Spain’s Higher Council for Scientific Research announced that researchers from the Institute of Archeology of Mérida (IAM-CSIC) working at the site of Casas del Turuñuelo (Badajoz) have uncovered the remains of five anthropomorphic reliefs from the 5th century BC, artifacts of the little known Tartessian culture that existed in Spain from the 8th to the 4th century B.C.
The announcement begins:
The works carried out within the framework of the V excavation campaign at the Tartessian site of Casas del Turuñuelo (Guareña, Badajoz) bring to light the remains of five figured reliefs from the V century BC, the first belonging to the Tartessian culture (8th century -IV BC). The discovery was made during the excavation of the eastern sector of the site, the area through which the patio of the building is accessed, where a massive sacrifice of animals , mainly horses, was documented. The unusual thing about the new finding is that the representations correspond to human faces.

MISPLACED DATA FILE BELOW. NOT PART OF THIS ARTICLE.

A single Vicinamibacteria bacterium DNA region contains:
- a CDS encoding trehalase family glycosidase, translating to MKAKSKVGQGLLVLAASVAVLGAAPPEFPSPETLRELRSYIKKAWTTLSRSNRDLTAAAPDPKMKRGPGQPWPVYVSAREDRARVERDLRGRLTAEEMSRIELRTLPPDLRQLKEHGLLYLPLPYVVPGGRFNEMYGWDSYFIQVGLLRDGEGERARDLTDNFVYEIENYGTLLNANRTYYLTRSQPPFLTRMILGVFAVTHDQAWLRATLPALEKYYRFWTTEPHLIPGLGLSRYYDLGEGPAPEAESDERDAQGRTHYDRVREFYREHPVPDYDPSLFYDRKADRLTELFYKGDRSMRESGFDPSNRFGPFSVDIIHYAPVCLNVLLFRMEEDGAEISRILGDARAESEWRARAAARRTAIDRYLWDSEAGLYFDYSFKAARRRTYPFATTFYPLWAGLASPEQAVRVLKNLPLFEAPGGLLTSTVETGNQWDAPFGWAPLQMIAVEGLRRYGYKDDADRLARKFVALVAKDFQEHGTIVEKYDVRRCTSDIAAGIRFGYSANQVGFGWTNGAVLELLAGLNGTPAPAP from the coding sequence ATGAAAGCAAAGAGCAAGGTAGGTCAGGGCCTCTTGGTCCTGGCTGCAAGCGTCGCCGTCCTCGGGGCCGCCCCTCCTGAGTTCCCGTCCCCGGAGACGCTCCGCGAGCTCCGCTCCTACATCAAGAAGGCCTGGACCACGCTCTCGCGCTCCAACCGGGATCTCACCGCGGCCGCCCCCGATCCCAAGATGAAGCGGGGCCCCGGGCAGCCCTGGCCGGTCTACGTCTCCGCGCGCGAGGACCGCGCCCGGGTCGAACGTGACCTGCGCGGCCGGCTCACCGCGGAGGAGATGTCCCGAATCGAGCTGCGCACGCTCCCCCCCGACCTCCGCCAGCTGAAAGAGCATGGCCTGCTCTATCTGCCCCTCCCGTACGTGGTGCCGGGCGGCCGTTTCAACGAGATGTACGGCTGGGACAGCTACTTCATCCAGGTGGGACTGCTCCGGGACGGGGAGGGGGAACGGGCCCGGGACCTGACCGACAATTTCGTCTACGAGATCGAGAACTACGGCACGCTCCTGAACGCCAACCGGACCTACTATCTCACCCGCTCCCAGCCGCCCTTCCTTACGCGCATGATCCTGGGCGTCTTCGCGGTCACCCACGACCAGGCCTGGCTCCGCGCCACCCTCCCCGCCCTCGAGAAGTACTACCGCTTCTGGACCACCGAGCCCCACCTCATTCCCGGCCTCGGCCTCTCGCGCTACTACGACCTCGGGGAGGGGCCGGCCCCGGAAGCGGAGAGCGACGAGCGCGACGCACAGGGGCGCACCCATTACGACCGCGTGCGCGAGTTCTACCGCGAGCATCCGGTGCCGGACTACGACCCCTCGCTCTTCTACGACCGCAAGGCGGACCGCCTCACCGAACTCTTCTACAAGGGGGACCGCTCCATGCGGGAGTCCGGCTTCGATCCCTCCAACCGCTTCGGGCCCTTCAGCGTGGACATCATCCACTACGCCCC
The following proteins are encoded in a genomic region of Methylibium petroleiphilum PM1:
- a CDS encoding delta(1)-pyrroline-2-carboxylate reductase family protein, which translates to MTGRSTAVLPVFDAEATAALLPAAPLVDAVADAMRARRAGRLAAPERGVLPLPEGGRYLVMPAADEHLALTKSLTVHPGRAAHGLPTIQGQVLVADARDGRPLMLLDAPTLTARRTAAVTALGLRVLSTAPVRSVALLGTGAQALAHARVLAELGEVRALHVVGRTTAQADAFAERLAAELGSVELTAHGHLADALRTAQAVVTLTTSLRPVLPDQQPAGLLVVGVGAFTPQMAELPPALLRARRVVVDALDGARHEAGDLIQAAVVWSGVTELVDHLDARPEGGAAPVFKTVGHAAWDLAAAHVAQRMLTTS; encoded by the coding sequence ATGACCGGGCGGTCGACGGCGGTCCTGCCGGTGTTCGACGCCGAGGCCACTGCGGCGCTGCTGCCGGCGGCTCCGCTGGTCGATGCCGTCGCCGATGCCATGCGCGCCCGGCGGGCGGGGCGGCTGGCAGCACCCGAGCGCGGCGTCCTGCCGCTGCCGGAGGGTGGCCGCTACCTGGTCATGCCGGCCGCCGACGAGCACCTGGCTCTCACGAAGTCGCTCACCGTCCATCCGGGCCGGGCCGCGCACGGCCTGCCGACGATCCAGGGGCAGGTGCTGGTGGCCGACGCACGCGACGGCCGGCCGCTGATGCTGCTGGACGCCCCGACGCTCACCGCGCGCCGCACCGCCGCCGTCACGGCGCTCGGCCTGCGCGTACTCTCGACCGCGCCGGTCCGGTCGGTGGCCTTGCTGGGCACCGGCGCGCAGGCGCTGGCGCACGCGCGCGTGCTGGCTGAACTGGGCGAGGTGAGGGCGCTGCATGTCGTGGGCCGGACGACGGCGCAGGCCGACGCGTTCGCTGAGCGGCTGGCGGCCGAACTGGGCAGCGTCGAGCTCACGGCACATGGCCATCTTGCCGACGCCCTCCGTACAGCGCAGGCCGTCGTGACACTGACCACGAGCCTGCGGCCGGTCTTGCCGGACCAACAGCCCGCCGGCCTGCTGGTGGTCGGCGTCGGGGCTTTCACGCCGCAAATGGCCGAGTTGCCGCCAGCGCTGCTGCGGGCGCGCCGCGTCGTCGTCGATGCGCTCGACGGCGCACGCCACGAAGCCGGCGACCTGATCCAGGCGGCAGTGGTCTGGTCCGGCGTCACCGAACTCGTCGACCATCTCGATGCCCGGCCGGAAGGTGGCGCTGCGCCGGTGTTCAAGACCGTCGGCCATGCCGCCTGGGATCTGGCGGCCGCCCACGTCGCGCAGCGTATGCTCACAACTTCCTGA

The team from the Institute of Archaeology, a joint center of the Higher Council for Scientific Research (CSIC) and the Junta de Extremadura, led by Esther Rodríguez González and Sebastián Celestino Pérez , confirmed today at a press conference that, of the set recovered to date, two of the figurative reliefs are almost complete and correspond to two female figures adorned with outstanding earrings or earrings that represent typical pieces of Tartessian goldsmithing.